Fucked Over in Cordova

Trip Start Sep 15, 2006
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Trip End Oct 10, 2006


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Monday, October 2, 2006

MOOD: Pissed
TIME/PLACE: Oct 2, 10pm, Cordova Train Station Cafeteria
SONG STUCK IN MY HEAD: Nothing at the moment. Just the sound of rusty gears grating away in my brain.
LAST FOOD CONSUMED: A glass of cerveza and a croissant dusted with powdered sugar.


And it was such a good day. I suppose it could still be if I forgive myself for being such a conjo (fuckhead).

I got out of the hotel in Ciudad Real at about 11:30 and made it to the bus station before 12, hoping that there'd be a bus to Cordova around then. Turned out the last one left at 11. Which sucked. So I took the local bus to the train station and found out that the last train to Cordova left at 11:50, but the next one was at 1:30. Very well, I needed to edit my trip photos, anyway.

I sat across from a woman who was one of those people whose legs bounce while they're sitting. Now, I'm not talking about the up and down. I do that, and that I could ignore. But she was kicking her leg out, over and over and over. I moved to the side of her, but I was still facing her and it drove me crazy. But I didn't want to move again so I didn't. I guess that was an omen of some sort.

The train was the fastest I think I've been on, which explained why it was 25 Euros. I was told that the train to Sevilla later that afternoon would be 13 if I left at 9:30, but that later ones would be more. This would come to haunt me.

On the train I met a New Yorker named Jake who I gave my Spain cell number to. He said he'd call tonight about drinks. He hasn't. Doesn't matter, I won't get to Sevilla until 11.

At the Cordoba station I put my bag in a locker and found the bus to the center of town. It was then that I realized I'd left my guide book in the locker. What good is lugging around a guide book if you're not going to use it? Oh well, I thought. I used it in Toledo and all it did was get me lost and frusrated. In Cordoba I'd try going back to just getting lost on purpose.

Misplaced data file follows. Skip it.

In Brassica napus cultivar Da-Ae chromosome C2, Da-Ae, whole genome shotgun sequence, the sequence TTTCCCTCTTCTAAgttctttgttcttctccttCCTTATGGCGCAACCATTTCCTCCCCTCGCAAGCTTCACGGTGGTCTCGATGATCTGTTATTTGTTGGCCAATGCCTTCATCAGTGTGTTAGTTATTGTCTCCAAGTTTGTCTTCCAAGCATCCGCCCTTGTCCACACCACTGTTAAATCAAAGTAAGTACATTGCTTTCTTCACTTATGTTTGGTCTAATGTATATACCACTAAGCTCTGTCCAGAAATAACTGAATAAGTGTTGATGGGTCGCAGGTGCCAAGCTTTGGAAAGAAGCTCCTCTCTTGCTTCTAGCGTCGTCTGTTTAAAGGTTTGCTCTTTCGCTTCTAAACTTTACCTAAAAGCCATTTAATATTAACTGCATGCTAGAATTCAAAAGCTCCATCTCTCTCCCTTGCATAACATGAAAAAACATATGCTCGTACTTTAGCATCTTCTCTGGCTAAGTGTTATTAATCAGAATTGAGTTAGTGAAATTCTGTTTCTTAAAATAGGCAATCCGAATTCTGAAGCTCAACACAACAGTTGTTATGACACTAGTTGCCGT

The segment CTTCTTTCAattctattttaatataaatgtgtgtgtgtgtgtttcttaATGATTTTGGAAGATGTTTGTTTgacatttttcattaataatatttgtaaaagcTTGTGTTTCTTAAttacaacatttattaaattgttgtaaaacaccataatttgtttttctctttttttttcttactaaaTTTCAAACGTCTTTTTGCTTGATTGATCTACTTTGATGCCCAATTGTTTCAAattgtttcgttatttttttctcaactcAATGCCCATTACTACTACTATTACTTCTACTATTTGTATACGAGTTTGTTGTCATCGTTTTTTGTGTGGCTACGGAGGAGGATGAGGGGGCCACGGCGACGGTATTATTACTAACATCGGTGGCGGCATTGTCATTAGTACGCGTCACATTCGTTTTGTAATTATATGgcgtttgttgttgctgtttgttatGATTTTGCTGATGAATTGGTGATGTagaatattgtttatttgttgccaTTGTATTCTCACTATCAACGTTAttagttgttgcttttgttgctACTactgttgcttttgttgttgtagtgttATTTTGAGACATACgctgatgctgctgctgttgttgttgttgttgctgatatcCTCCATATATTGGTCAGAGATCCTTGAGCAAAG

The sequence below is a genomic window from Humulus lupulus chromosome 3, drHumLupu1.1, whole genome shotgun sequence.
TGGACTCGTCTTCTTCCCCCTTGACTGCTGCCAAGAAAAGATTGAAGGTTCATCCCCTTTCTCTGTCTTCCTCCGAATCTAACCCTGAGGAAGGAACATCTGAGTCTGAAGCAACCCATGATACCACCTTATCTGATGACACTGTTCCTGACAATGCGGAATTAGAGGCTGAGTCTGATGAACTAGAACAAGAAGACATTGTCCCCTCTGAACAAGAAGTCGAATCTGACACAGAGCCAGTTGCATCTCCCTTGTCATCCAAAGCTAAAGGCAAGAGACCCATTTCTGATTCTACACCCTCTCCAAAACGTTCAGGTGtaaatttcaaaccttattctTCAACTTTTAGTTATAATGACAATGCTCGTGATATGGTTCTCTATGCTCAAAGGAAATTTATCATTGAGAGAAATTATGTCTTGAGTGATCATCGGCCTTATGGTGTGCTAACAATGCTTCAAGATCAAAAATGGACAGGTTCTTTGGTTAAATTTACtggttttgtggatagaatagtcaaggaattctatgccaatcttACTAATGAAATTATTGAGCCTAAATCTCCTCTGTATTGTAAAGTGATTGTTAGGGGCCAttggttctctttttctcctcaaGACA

I got off on Calle de Fernando and saw a sign pointing towards tourist info. So, even though I had just decided to wing it, I went back to needing to know why I was in Cordoba. I succeeded in not finding the info booth, and instead I wandered.

I really loved wandering through Cordoba. This is a real town. Not like Toledo, which appears to be a dying place full of service professionals. Cordoba has school kids and old people and teens and everyone.

At first I was in the old part of town, slowly making my way towards the big attraction, La Mezquita, the mosque that had a cathedral plopped into it after the Catholics reconquered Cordoba. I walked along the river, filming a crane, then went through more of the streets, and then I came upon it -- a huge, imposing wall. Around the side I found a lovely statue on a pedestal, and the birds were being very cooperative in terms of their timing for my shots.

At the door of La Mezquita there were tons of tour groups, but it appeared that they were leaving as inside the courtyard there was relative peace. A man was sketching the belltower, the pigeons (which were predominantly white, which is odd) were buzzing about, and there were babbling fountains. I sat down to ate my leftover Tortilla Espanola from the night before and soaked up the scene. It was hot, but not so hot that it wasn't comfortable in the shade.